Politics of Identity
August 15th 2012
The Lure of Individualism
I would rather be ashes than dust!
I would rather that my spark should burn out
in a brilliant blaze than it should be stifled by dry-rot. I would rather be a superb meteor, every atom
of me in magnificent glow, than a sleepy and permanent planet. The function of man is to live, not to exist.
I shall not waste my days trying to prolong them.
I shall use my time.
As a human, I am painfully aware of my own mortality. The anxiety that comes from this awareness is both inescapable and stimulating. When reflecting upon this fact restlessness begins to build. It begins first at my feet, tapping away at the ground like a woodpecker on a tree. Then it sneaks up into my thigh, which begins to bounce up and down as if loaded with a spring. From there it overflows into my stomach, quickly reaching my chest and accelerating my heart into a fervent pace. This restlessness is like an itch that begs to be scratched, and it propels me out from behind the sink pit of my computer through the front door and into the world. It is because of this itch that I plan to live my life to the fullest extent. I plan to live where I see fit and travel to places I had previously only daydreamed of. I plan to educate myself on as many areas as I choose, and pursue a career that is both fulfilling and lifelong. I plan to love who I want and say what I wish. I plan to define myself in my own liking, and to be uninhibited in such pursuits is to be truly free. Individualism promotes many of the same concepts and has been a predominate school of thought in both the United States and the world. However, it is my belief that this modern concept of individualism is in fact a farce. In modern times it has been used to justify greed, genocide, war, and the depletion of our planet. But where did this “-ism” come from and how could such a seemingly positive idea be so wrong?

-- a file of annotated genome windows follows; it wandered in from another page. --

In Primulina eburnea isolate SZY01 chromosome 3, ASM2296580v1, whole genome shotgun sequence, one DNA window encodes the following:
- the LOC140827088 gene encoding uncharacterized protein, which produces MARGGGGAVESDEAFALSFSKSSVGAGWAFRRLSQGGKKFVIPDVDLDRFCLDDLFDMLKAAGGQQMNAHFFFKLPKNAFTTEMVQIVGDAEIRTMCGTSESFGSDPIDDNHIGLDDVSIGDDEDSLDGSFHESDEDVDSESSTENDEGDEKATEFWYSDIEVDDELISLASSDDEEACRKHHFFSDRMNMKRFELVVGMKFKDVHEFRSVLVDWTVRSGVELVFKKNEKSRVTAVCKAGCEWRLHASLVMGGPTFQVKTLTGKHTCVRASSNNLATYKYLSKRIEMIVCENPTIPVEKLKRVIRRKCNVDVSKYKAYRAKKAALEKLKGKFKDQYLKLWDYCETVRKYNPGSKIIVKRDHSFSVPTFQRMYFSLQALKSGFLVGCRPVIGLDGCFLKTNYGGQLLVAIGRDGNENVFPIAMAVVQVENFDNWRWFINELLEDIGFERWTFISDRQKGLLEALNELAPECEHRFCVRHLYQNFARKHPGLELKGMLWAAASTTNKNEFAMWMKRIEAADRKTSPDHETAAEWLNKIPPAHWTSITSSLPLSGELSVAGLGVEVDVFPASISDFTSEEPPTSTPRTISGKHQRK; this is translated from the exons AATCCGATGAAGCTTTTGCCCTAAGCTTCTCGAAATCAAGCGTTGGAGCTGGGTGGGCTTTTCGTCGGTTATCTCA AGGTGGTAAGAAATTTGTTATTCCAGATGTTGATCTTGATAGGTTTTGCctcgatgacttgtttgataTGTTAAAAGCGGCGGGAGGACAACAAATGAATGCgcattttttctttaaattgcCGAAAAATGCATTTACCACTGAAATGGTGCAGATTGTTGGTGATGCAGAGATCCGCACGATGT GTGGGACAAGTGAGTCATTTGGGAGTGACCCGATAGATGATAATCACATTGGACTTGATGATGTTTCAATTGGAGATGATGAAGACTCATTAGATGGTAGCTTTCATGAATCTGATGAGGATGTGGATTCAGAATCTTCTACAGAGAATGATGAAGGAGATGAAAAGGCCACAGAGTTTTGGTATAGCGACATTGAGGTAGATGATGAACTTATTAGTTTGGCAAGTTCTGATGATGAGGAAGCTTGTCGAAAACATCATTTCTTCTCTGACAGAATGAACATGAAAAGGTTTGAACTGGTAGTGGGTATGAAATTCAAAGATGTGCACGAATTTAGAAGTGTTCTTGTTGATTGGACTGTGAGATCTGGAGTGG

The idea of Individualism can be traced all the way back to the foundation and subsequent prominence of Christianity. With this, the beliefs of salvation and predestination became fundamental in the minds of the majority of the European world. Salvation, in its most basic definition, is the saving of the soul from sin and it’s consequences. Since there is no concept of a “group soul” in Christianity this can be seen as an undeniably personal belief. Throughout the 11th and 12th century this premise was intrinsically woven into the conscience of European peoples through the despair of the black plague and the “instant salvation” of the crusades. The second idea, predestination, is the belief that all events have been willed by God and are in turn his doing. Therefore, an individual could make whatever decisions they wish (bad or good) and deem them justifiable under the pretense that it was so because God willed it into being. These beliefs stayed in the minds of those who would bring the period of time known as The Enlightenment and create the term Individualism. One of the fundamental ideas of this period was that “I” can do anything based upon the principles of self of reliance and personal freedom. To the great minds of this time these freedoms were universal for all people and God given. For those who were in grave need and oppressed or inhibited by the powers that be, such as the founding fathers, the realization that individual freedom and capitalism would lead to the most idealistic society was an entirely new and exciting proposal. This idea of individual rights was used to restrain the government, and as the old regimes fell a new ideology was formed to legitimate the removal of power from these authorities. Economic, technological, and social processes played major roles in these developments, but individualism provided a major source of legitimation for these developments. As this great...